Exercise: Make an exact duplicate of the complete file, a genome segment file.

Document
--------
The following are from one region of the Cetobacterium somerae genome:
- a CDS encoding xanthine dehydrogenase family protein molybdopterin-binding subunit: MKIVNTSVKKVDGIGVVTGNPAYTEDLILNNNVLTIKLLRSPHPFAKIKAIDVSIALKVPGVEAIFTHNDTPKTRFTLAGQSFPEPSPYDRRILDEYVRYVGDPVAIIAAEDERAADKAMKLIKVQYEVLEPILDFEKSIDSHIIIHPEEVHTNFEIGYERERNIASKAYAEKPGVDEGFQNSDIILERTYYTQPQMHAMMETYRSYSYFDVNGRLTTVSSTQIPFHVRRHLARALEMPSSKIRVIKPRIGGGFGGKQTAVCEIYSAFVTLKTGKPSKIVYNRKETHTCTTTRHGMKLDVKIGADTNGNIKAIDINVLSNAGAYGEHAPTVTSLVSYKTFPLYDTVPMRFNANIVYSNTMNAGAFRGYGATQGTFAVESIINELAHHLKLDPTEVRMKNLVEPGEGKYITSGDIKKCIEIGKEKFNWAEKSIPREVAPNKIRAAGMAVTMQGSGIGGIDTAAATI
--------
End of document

The following are from one region of the Cetobacterium somerae genome:
- a CDS encoding xanthine dehydrogenase family protein molybdopterin-binding subunit: MKIVNTSVKKVDGIGVVTGNPAYTEDLILNNNVLTIKLLRSPHPFAKIKAIDVSIALKVPGVEAIFTHNDTPKTRFTLAGQSFPEPSPYDRRILDEYVRYVGDPVAIIAAEDERAADKAMKLIKVQYEVLEPILDFEKSIDSHIIIHPEEVHTNFEIGYERERNIASKAYAEKPGVDEGFQNSDIILERTYYTQPQMHAMMETYRSYSYFDVNGRLTTVSSTQIPFHVRRHLARALEMPSSKIRVIKPRIGGGFGGKQTAVCEIYSAFVTLKTGKPSKIVYNRKETHTCTTTRHGMKLDVKIGADTNGNIKAIDINVLSNAGAYGEHAPTVTSLVSYKTFPLYDTVPMRFNANIVYSNTMNAGAFRGYGATQGTFAVESIINELAHHLKLDPTEVRMKNLVEPGEGKYITSGDIKKCIEIGKEKFNWAEKSIPREVAPNKIRAAGMAVTMQGSGIGGIDTAAATI